5. Exercise

Dr Ford says exercise stimulates circulation, assists breathing, raises the metabolism, aids digestion and stimulates a variety of hormones that influence wellbeing. “Load-bearing exercise of any type increases bone density and protects against osteoporosis,” she says. “Heart problems, high blood pressure and even diabetes are much more likely to occur in sedentary people. Even mental illnesses, such as depression, are associated with inactivity.”

Getting out for a walk in the sunshine is also good for a hit of Vitamin D – deficiencies have been linked to a number of serious health problems, including heart disease, several types of cancer, osteoporosis, diabetes, Alzheimer’s disease and some autoimmune disorders.

6. Social activity

Who wants to live to an old age if they are not having any fun? Staying social will help keep a positive mood and outlook, which Dr Ford says is vital in staving off depression and reducing stress. Love does not have to be romantic; it can refer to a job or hobby, spending time with family or the unconditional love a pet provides.

7. Environment

Dr Ford says those living in a concrete jungle are more susceptible to illness. “We can’t always change where we live,” she says, “but even if you don’t live in a leafy green suburb, you can grow indoor plants or put some time into an outdoor garden.

“Failing that, make time for a walk in a park as often as possible.”

Secrets to longevity

Unlock the key to quality ageing with lifestyle tips from some of the world’s oldest people.

All about food

Bolivian indigenous farmer Carmelo Flores regularly consumes quinoa seeds and riverside mushrooms and constantly chews coca leaves – a diet he believes has kept him alive for 123 years2.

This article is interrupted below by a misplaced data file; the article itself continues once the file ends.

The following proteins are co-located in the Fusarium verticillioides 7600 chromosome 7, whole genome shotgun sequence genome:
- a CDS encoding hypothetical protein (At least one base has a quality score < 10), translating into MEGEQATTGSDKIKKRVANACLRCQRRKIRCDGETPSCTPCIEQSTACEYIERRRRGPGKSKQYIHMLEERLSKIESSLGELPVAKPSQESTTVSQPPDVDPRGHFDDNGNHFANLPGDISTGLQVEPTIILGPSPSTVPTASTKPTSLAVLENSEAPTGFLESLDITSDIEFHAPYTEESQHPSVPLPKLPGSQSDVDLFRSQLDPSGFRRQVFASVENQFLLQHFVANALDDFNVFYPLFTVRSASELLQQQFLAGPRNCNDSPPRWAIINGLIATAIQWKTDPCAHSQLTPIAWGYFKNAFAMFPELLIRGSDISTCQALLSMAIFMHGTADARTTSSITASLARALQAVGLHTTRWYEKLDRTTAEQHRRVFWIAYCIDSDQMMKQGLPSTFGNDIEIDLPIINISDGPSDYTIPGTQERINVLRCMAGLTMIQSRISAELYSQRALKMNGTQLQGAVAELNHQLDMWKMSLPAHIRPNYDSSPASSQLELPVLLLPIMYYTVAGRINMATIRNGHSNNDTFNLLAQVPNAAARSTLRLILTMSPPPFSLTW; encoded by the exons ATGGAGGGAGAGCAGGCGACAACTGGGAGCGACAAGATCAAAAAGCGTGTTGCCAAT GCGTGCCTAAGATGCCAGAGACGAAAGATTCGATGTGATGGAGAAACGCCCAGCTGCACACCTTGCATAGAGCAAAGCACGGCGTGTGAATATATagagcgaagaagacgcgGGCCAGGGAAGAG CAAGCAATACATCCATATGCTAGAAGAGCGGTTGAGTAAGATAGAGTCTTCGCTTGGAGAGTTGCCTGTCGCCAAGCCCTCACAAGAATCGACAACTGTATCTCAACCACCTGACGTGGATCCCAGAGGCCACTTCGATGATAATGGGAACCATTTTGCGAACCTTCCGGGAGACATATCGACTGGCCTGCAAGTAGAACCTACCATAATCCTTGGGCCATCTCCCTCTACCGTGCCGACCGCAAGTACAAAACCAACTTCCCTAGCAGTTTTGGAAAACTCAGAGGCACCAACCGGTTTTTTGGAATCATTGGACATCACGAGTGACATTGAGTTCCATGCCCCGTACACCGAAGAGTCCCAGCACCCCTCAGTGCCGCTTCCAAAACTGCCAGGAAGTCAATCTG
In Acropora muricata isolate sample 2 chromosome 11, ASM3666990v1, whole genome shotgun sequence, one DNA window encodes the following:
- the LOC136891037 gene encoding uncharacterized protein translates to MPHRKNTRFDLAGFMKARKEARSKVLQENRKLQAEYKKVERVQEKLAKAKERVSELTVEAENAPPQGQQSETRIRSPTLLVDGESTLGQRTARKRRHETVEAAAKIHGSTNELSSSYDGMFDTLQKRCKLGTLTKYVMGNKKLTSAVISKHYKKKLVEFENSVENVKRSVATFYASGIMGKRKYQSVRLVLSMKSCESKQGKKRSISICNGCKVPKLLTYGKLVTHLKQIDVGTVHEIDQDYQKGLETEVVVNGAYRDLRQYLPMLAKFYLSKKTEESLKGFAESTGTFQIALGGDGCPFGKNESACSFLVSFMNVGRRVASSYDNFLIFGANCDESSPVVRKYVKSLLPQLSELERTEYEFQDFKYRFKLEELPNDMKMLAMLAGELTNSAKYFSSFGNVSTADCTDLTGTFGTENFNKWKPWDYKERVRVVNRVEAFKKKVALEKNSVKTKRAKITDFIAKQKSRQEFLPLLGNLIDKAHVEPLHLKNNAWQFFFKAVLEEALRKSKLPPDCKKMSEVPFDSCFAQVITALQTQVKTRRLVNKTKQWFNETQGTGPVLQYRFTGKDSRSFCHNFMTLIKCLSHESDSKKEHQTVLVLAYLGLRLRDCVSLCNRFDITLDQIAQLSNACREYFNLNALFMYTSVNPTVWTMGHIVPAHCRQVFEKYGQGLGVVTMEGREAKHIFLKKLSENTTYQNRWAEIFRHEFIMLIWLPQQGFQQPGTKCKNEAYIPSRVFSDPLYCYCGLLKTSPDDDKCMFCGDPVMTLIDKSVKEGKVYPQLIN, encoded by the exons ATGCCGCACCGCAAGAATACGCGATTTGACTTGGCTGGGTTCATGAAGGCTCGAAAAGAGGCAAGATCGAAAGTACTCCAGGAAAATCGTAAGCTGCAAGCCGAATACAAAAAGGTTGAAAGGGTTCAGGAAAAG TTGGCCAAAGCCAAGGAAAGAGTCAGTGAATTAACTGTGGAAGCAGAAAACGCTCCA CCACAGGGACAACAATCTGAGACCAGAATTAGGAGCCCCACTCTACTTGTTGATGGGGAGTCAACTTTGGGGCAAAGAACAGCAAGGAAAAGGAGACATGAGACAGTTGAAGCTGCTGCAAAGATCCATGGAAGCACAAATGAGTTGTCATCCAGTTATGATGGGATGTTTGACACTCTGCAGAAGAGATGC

Staying active

Louise Caulder, 101 years old, only leaves her bedroom each morning once she has done 30 minutes of stretches. Later in the day, she walks for more than a kilometre, and she exercises her mind by playing bridge three times a week3.

Driving force

Margaret Dunning, 102, has collected and restored classic cars since the 1940s. This year, she is competing in 11 antique car events around the US. “It’s been a good ride and I am enjoying the opportunities provided by these later years,” she says3.

References:

  1. Australia to 2050: future challenges, archive.treasury.gov.au/igr/igr2010/Overview/pdf/IGR_2010_Overview.pdf
  2. Quinoa, mushrooms and coca kept me alive for 123 years news.com.au/lifestyle/health-fitness/quinoa-mushrooms-and-coca-kept-me-alive-for-123-years8217/story-fneuz9ev-1226700281395#ixzz2eYQ3xoAb
  3. 7 life secrets of centenarians: forbes.com/sites/nextavenue/2013/08/20/7-life-secrets-of-centenarians/1/ 
Information provided in this article is not medical advice and you should consult with your healthcare practitioner. Australian Unity accepts no responsibility for the accuracy of any of the opinions, advice, representations or information contained in this publication. Readers should rely on their own advice and enquiries in making decisions affecting their own health, wellbeing or interest.